All this actually works, because the program, when running, never hits the end of line. At the end of the line, it just jumps to the beginning of this very line, which is also the first one in memory, and BASIC never refers to the line-link to search for another line number. At the same time, it also defeats itself, as this last GOTO command is missing its line number as another optimization: as the interpreter encounters the end of line before any line number was found, it rather uses a zero preset, which is also our line number. However, there is no end-of-line found in memory on a real machine…

Facit: there are 4 essential bytes missing (one at the start and three at the end of the program).


Thanks, that’s much easier for me to digest (than the video was)! Is it the case that on real hardware, all would be well for loading and running, but not OK for editing? Or would even the running of the program require a zero-initialised memory?

(I’m reminded of the oddity that the Basic on the ZX Spectrum includes both ASCII and binary for numeric constants, so for example INT PI takes less space than 3, in a Basic program.)

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As said, it defeats itself. When loading it as a binary, it may not matter that the line-link is off (pointing to whatever is in $0801 and the value $08 in $8002, so on the machine seen in the video probably $08FF). So the programs starts, progresses over the PRINT statement and eventually arrives at the GOTO command. Now, in oder for the missing line-number-is-effectively-zero trick to work, it should hit the end of line. – And it actually does, I got this wrong, there is a single zero-byte (but the other two are missing). So that should work.
However, as shown in the segment starting at 4:36, if we load it normally, there is no program, since the binary source is a byte off, and if we load it as a binary, the memory initialization fails and the machine freezes, as the start of BASIC variables is just inside the program.

In the first case, Commodore BASIC proves more robustness, than expected. What it does read, is a line-link to $0008, a line number of binary $9900 (the token for PRINT and leading low-byte of zero), decimal 39168 (which is still in range) and $CA for “MID$(”. So our line 39168 starts with “MID$(”, which should throw a runtime syntax error. But this doesn’t matter, as it doesn’t process that line at all. It fails rather gracefully.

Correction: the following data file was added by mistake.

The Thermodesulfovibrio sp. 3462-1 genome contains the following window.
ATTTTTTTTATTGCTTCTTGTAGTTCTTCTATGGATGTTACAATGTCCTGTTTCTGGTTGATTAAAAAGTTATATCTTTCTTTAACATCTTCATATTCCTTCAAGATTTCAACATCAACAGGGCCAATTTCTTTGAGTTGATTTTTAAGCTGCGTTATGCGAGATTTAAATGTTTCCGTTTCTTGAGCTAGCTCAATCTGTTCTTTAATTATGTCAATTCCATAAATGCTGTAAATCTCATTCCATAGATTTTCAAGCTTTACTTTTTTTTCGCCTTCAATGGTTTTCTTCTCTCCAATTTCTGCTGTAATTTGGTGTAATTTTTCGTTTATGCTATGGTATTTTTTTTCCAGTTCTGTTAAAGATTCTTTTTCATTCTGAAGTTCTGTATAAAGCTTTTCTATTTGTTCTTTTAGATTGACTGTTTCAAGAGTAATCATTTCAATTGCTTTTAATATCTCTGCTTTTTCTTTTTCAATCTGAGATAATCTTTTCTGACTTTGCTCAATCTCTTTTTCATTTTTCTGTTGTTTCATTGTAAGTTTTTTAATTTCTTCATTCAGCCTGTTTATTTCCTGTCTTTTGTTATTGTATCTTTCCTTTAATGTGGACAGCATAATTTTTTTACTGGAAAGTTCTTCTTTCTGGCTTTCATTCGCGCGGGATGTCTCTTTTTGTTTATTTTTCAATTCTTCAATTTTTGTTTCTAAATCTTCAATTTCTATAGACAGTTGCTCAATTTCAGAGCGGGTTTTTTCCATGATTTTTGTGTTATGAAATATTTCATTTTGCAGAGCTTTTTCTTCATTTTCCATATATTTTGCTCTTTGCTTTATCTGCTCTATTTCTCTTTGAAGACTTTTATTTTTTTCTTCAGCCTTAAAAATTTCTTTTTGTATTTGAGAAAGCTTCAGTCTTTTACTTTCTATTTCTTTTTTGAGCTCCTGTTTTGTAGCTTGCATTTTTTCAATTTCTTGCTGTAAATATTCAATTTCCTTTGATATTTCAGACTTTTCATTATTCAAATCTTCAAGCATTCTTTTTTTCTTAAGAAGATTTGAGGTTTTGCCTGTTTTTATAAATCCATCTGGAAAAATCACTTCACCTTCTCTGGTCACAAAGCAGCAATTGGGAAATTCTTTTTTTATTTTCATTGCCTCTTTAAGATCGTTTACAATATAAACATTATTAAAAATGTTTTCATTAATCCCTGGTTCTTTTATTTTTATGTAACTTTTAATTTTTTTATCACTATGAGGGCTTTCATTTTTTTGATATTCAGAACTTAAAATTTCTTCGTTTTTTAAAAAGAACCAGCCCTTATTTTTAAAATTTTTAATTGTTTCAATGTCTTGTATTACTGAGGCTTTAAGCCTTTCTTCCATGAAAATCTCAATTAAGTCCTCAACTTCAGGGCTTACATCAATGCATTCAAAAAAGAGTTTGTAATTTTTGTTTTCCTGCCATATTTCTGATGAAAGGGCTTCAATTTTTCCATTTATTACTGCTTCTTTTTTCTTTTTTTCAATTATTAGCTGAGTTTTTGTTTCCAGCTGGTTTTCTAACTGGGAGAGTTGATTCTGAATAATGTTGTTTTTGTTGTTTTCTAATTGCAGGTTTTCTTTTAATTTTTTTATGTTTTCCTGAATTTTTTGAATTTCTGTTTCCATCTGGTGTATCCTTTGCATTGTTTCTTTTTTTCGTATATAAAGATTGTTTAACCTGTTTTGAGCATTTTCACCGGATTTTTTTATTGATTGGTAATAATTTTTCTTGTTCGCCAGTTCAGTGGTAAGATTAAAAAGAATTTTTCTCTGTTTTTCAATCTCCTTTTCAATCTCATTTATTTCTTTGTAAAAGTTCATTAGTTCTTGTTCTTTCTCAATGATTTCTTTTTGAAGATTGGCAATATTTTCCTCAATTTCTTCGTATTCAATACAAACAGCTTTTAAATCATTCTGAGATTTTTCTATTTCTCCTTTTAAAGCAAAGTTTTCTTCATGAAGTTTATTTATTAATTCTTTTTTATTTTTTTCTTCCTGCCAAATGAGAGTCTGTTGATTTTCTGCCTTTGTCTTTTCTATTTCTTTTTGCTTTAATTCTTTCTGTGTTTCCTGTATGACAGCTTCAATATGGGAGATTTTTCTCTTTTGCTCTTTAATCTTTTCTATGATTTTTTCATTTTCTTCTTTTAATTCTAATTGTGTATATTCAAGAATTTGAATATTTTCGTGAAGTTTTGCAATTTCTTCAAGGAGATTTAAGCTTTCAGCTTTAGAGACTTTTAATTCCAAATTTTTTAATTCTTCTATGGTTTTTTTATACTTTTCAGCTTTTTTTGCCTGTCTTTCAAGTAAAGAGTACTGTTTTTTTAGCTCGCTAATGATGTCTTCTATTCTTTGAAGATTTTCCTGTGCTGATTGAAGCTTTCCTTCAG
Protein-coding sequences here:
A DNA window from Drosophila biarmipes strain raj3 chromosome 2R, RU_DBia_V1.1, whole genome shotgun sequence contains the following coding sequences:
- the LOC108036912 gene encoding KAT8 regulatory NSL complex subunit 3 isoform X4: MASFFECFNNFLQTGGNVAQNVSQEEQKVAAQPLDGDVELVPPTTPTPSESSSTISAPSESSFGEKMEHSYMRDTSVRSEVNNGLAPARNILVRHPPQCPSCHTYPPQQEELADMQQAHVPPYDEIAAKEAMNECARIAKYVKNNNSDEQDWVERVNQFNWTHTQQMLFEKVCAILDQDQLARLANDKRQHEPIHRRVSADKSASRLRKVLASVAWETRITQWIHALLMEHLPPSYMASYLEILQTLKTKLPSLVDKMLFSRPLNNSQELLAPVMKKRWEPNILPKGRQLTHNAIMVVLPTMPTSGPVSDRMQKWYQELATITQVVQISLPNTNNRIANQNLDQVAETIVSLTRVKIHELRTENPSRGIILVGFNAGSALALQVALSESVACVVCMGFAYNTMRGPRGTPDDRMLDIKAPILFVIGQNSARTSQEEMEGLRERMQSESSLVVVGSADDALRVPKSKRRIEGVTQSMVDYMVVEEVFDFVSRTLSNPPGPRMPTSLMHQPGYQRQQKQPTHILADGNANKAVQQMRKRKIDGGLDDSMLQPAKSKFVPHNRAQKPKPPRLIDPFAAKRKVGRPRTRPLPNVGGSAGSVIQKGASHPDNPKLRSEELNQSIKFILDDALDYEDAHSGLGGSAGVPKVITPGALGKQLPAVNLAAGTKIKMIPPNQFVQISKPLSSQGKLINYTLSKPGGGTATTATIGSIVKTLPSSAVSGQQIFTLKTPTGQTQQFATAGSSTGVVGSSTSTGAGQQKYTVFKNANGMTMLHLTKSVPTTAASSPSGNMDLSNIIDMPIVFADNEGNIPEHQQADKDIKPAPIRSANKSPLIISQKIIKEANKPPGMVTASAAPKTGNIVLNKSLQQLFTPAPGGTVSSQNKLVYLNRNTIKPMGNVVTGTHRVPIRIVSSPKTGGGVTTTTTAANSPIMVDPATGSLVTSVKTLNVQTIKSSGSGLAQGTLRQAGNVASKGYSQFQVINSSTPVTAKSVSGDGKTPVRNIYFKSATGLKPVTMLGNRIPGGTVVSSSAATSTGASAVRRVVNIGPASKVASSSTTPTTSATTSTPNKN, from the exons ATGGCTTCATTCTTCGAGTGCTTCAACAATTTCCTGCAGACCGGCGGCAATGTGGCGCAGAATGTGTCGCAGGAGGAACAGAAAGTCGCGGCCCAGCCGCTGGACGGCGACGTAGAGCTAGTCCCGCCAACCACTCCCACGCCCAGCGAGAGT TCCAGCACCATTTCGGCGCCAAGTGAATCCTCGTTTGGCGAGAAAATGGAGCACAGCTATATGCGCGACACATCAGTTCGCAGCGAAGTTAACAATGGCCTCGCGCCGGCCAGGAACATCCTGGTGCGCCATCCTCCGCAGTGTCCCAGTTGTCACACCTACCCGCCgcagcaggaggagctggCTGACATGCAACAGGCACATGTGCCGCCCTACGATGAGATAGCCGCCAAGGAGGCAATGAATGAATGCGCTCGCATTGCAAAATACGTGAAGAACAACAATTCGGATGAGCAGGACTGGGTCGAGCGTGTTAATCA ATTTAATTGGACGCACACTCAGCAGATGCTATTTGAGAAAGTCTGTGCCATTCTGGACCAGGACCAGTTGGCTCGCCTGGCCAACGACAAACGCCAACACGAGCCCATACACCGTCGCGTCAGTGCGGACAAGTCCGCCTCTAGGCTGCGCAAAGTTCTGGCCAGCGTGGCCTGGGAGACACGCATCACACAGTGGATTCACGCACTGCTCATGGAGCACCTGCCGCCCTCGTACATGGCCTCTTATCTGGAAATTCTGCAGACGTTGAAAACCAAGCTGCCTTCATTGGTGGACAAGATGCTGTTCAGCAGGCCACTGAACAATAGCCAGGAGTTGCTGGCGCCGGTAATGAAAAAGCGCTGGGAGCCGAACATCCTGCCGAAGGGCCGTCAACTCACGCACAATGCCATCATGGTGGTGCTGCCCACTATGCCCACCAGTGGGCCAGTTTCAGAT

(I actually do not know why that is. – I’d expected it to process the first line and then to either run away on the second line, which is just random memory, or to stop on the next link being equal to the stored end-of-load address, if there is some run-away protection. But neither is the case)

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Just out of personal interest, may I ask which assembler you were using?

(It assembles at virtual 6502 Assembler out of the box. That is, after the line selecting the target processor. If this is kind of a standard tool, it may be worth the extra bits required to ignore such a line.)

I am using DASM (on Debian Linux, amd64 hardware). I do not know anything about other options. Some years ago, I did some very brief research to quickly decide on DASM for some VIC-20 development, and just used it ever since just because that’s what I was used to.

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Great! Thank you.
(I think, the processor directive may be omitted as it defaults to 6502, but I may be wrong. It has been a bit, since I last used it. But it’s a great assembler.)